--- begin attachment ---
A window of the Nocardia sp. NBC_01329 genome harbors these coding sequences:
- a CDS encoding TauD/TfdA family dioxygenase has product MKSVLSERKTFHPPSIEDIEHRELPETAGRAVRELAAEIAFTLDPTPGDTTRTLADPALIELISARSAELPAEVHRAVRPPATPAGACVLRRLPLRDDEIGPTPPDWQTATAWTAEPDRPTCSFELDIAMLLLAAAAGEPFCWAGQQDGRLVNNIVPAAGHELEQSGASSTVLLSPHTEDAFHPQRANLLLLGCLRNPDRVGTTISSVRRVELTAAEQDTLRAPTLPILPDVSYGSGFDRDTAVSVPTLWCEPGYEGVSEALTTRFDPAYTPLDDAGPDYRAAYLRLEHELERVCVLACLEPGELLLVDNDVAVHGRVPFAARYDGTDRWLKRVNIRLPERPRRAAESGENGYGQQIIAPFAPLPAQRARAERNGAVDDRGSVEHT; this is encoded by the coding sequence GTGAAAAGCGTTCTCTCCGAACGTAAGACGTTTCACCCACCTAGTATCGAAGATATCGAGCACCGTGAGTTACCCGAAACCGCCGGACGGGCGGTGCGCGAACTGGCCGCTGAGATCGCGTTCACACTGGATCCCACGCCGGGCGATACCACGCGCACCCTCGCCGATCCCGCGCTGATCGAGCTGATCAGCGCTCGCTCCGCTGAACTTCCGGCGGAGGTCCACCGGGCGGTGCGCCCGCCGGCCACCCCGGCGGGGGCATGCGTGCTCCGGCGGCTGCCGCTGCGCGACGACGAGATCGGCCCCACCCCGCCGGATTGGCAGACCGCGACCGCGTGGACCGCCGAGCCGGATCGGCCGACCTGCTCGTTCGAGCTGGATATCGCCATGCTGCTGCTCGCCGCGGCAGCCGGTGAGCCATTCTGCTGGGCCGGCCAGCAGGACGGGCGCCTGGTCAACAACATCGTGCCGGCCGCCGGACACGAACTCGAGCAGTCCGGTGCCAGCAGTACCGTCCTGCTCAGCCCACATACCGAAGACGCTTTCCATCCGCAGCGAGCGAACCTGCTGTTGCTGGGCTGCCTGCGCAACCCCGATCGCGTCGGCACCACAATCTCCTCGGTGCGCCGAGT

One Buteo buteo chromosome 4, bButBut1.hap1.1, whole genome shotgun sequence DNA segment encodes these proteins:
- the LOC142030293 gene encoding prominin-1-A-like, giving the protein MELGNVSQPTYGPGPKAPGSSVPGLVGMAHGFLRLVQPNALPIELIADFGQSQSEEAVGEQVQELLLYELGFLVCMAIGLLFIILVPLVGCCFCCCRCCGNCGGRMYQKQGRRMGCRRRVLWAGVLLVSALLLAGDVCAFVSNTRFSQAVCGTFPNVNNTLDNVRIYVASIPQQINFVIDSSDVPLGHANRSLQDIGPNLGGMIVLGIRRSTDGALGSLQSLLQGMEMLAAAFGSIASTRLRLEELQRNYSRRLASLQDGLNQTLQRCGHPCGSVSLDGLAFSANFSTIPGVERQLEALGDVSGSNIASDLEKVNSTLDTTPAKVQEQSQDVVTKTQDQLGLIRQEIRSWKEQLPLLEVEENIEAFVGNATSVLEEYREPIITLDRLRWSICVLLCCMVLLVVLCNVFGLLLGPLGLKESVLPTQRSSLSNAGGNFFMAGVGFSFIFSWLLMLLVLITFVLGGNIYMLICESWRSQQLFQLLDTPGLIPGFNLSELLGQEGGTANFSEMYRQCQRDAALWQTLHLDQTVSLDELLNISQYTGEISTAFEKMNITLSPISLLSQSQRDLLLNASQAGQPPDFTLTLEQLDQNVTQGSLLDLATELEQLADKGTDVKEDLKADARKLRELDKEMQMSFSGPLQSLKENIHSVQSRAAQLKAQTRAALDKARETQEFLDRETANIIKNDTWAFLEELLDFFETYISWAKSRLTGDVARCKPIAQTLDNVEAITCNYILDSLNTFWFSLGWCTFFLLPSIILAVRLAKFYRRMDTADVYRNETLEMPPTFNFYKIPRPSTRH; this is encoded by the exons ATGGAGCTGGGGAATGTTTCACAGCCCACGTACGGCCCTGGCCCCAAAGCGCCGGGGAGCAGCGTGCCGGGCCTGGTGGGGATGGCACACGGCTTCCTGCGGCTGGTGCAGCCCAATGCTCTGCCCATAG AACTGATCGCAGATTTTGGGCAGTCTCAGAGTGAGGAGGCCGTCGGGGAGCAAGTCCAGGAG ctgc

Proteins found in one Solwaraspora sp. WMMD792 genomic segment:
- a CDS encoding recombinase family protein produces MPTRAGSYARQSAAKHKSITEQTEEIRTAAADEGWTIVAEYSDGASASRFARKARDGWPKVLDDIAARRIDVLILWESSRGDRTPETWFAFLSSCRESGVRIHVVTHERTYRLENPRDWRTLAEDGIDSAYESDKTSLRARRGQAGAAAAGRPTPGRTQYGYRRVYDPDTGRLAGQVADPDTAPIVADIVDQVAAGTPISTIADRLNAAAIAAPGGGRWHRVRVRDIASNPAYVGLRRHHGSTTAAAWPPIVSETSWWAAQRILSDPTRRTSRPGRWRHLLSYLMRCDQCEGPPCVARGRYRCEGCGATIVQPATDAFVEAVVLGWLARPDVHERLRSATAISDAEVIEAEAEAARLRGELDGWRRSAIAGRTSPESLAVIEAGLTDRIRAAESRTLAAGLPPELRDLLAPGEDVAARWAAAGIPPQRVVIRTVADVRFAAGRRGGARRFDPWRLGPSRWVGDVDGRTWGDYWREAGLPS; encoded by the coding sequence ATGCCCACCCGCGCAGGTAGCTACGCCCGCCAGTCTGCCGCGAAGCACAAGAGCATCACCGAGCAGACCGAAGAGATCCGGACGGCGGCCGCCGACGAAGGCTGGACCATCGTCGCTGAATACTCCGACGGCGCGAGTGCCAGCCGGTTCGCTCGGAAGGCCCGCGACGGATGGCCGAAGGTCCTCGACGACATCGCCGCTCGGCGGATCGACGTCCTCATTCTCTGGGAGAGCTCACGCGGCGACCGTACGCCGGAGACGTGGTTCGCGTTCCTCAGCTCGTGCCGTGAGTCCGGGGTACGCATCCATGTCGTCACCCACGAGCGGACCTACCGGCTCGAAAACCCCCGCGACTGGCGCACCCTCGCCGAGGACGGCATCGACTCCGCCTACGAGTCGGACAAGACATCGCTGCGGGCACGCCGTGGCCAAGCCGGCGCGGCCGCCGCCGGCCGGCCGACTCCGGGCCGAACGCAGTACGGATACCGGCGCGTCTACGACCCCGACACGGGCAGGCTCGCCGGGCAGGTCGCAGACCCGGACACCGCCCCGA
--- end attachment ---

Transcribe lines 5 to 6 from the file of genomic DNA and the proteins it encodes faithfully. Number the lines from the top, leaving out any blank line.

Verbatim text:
Proteins found in one Solwaraspora sp. WMMD792 genomic segment:
- a CDS encoding recombinase family protein produces MPTRAGSYARQSAAKHKSITEQTEEIRTAAADEGWTIVAEYSDGASASRFARKARDGWPKVLDDIAARRIDVLILWESSRGDRTPETWFAFLSSCRESGVRIHVVTHERTYRLENPRDWRTLAEDGIDSAYESDKTSLRARRGQAGAAAAGRPTPGRTQYGYRRVYDPDTGRLAGQVADPDTAPIVADIVDQVAAGTPISTIADRLNAAAIAAPGGGRWHRVRVRDIASNPAYVGLRRHHGSTTAAAWPPIVSETSWWAAQRILSDPTRRTSRPGRWRHLLSYLMRCDQCEGPPCVARGRYRCEGCGATIVQPATDAFVEAVVLGWLARPDVHERLRSATAISDAEVIEAEAEAARLRGELDGWRRSAIAGRTSPESLAVIEAGLTDRIRAAESRTLAAGLPPELRDLLAPGEDVAARWAAAGIPPQRVVIRTVADVRFAAGRRGGARRFDPWRLGPSRWVGDVDGRTWGDYWREAGLPS; encoded by the coding sequence ATGCCCACCCGCGCAGGTAGCTACGCCCGCCAGTCTGCCGCGAAGCACAAGAGCATCACCGAGCAGACCGAAGAGATCCGGACGGCGGCCGCCGACGAAGGCTGGACCATCGTCGCTGAATACTCCGACGGCGCGAGTGCCAGCCGGTTCGCTCGGAAGGCCCGCGACGGATGGCCGAAGGTCCTCGACGACATCGCCGCTCGGCGGATCGACGTCCTCATTCTCTGGGAGAGCTCACGCGGCGACCGTACGCCGGAGACGTGGTTCGCGTTCCTCAGCTCGTGCCGTGAGTCCGGGGTACGCATCCATGTCGTCACCCACGAGCGGACCTACCGGCTCGAAAACCCCCGCGACTGGCGCACCCTCGCCGAGGACGGCATCGACTCCGCCTACGAGTCGGACAAGACATCGCTGCGGGCACGCCGTGGCCAAGCCGGCGCGGCCGCCGCCGGCCGGCCGACTCCGGGCCGAACGCAGTACGGATACCGGCGCGTCTACGACCCCGACACGGGCAGGCTCGCCGGGCAGGTCGCAGACCCGGACACCGCCCCGA